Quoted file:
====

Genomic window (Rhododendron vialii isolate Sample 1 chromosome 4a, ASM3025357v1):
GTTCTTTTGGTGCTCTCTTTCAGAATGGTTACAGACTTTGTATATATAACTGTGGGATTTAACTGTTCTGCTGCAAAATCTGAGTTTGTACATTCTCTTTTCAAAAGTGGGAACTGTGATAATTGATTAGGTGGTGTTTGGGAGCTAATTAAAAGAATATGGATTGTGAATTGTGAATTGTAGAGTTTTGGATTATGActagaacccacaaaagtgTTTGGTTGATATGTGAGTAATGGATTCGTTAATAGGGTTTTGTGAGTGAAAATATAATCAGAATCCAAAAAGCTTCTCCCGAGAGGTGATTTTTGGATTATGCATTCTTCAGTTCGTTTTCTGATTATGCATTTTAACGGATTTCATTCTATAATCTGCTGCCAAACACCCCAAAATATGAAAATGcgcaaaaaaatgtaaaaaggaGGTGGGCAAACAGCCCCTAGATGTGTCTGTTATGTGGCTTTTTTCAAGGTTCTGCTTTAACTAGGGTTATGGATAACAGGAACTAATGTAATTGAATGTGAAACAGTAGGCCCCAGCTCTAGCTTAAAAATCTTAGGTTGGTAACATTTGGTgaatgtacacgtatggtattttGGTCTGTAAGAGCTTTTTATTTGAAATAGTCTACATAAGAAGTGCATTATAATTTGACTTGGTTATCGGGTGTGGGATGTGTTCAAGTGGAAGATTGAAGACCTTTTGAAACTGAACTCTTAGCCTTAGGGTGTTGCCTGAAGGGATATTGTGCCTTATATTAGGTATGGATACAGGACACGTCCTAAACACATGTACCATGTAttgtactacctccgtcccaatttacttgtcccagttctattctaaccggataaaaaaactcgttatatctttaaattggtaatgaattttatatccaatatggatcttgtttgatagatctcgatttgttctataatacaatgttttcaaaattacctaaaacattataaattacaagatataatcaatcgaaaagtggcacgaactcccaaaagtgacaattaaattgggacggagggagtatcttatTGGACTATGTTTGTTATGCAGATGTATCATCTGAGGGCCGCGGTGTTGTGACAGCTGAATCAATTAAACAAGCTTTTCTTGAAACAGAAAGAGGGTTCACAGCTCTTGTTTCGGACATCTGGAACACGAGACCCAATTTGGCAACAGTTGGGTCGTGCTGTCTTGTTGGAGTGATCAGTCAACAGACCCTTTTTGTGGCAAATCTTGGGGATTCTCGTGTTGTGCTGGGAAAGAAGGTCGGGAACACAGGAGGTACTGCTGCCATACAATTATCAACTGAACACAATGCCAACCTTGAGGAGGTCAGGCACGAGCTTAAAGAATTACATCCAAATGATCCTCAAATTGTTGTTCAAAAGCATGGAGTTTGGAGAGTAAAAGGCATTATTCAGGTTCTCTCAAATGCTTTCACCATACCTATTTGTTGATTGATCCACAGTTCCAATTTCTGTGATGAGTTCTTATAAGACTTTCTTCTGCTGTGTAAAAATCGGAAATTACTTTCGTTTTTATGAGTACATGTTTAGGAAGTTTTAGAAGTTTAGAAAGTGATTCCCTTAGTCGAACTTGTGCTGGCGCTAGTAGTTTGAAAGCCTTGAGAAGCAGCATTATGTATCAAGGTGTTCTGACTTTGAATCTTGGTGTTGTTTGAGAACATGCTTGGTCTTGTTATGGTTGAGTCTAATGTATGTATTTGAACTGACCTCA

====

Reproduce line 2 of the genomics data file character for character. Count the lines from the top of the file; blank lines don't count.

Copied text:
GTTCTTTTGGTGCTCTCTTTCAGAATGGTTACAGACTTTGTATATATAACTGTGGGATTTAACTGTTCTGCTGCAAAATCTGAGTTTGTACATTCTCTTTTCAAAAGTGGGAACTGTGATAATTGATTAGGTGGTGTTTGGGAGCTAATTAAAAGAATATGGATTGTGAATTGTGAATTGTAGAGTTTTGGATTATGActagaacccacaaaagtgTTTGGTTGATATGTGAGTAATGGATTCGTTAATAGGGTTTTGTGAGTGAAAATATAATCAGAATCCAAAAAGCTTCTCCCGAGAGGTGATTTTTGGATTATGCATTCTTCAGTTCGTTTTCTGATTATGCATTTTAACGGATTTCATTCTATAATCTGCTGCCAAACACCCCAAAATATGAAAATGcgcaaaaaaatgtaaaaaggaGGTGGGCAAACAGCCCCTAGATGTGTCTGTTATGTGGCTTTTTTCAAGGTTCTGCTTTAACTAGGGTTATGGATAACAGGAACTAATGTAATTGAATGTGAAACAGTAGGCCCCAGCTCTAGCTTAAAAATCTTAGGTTGGTAACATTTGGTgaatgtacacgtatggtattttGGTCTGTAAGAGCTTTTTATTTGAAATAGTCTACATAAGAAGTGCATTATAATTTGACTTGGTTATCGGGTGTGGGATGTGTTCAAGTGGAAGATTGAAGACCTTTTGAAACTGAACTCTTAGCCTTAGGGTGTTGCCTGAAGGGATATTGTGCCTTATATTAGGTATGGATACAGGACACGTCCTAAACACATGTACCATGTAttgtactacctccgtcccaatttacttgtcccagttctattctaaccggataaaaaaactcgttatatctttaaattggtaatgaattttatatccaatatggatcttgtttgatagatctcgatttgttctataatacaatgttttcaaaattacctaaaacattataaattacaagatataatcaatcgaaaagtggcacgaactcccaaaagtgacaattaaattgggacggagggagtatcttatTGGACTATGTTTGTTATGCAGATGTATCATCTGAGGGCCGCGGTGTTGTGACAGCTGAATCAATTAAACAAGCTTTTCTTGAAACAGAAAGAGGGTTCACAGCTCTTGTTTCGGACATCTGGAACACGAGACCCAATTTGGCAACAGTTGGGTCGTGCTGTCTTGTTGGAGTGATCAGTCAACAGACCCTTTTTGTGGCAAATCTTGGGGATTCTCGTGTTGTGCTGGGAAAGAAGGTCGGGAACACAGGAGGTACTGCTGCCATACAATTATCAACTGAACACAATGCCAACCTTGAGGAGGTCAGGCACGAGCTTAAAGAATTACATCCAAATGATCCTCAAATTGTTGTTCAAAAGCATGGAGTTTGGAGAGTAAAAGGCATTATTCAGGTTCTCTCAAATGCTTTCACCATACCTATTTGTTGATTGATCCACAGTTCCAATTTCTGTGATGAGTTCTTATAAGACTTTCTTCTGCTGTGTAAAAATCGGAAATTACTTTCGTTTTTATGAGTACATGTTTAGGAAGTTTTAGAAGTTTAGAAAGTGATTCCCTTAGTCGAACTTGTGCTGGCGCTAGTAGTTTGAAAGCCTTGAGAAGCAGCATTATGTATCAAGGTGTTCTGACTTTGAATCTTGGTGTTGTTTGAGAACATGCTTGGTCTTGTTATGGTTGAGTCTAATGTATGTATTTGAACTGACCTCA